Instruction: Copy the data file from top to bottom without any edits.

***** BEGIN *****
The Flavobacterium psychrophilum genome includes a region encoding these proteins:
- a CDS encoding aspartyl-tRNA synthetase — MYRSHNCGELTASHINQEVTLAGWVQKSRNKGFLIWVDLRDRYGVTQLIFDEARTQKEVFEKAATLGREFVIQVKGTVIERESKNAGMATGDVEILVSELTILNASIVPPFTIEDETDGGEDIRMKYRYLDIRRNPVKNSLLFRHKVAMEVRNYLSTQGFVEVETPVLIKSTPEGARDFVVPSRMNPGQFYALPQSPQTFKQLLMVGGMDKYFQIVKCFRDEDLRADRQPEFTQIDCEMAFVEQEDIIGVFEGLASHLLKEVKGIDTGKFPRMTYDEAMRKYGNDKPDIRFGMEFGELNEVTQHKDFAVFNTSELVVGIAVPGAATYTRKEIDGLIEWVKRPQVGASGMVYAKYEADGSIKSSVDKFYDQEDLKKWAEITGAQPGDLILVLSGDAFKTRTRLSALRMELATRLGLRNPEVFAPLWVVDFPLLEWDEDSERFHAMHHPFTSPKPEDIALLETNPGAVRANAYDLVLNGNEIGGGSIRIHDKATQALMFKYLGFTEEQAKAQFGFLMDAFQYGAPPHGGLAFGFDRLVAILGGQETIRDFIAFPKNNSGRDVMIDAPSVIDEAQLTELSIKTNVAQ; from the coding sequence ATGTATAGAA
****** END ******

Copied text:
The Flavobacterium psychrophilum genome includes a region encoding these proteins:
- a CDS encoding aspartyl-tRNA synthetase — MYRSHNCGELTASHINQEVTLAGWVQKSRNKGFLIWVDLRDRYGVTQLIFDEARTQKEVFEKAATLGREFVIQVKGTVIERESKNAGMATGDVEILVSELTILNASIVPPFTIEDETDGGEDIRMKYRYLDIRRNPVKNSLLFRHKVAMEVRNYLSTQGFVEVETPVLIKSTPEGARDFVVPSRMNPGQFYALPQSPQTFKQLLMVGGMDKYFQIVKCFRDEDLRADRQPEFTQIDCEMAFVEQEDIIGVFEGLASHLLKEVKGIDTGKFPRMTYDEAMRKYGNDKPDIRFGMEFGELNEVTQHKDFAVFNTSELVVGIAVPGAATYTRKEIDGLIEWVKRPQVGASGMVYAKYEADGSIKSSVDKFYDQEDLKKWAEITGAQPGDLILVLSGDAFKTRTRLSALRMELATRLGLRNPEVFAPLWVVDFPLLEWDEDSERFHAMHHPFTSPKPEDIALLETNPGAVRANAYDLVLNGNEIGGGSIRIHDKATQALMFKYLGFTEEQAKAQFGFLMDAFQYGAPPHGGLAFGFDRLVAILGGQETIRDFIAFPKNNSGRDVMIDAPSVIDEAQLTELSIKTNVAQ; from the coding sequence ATGTATAGAA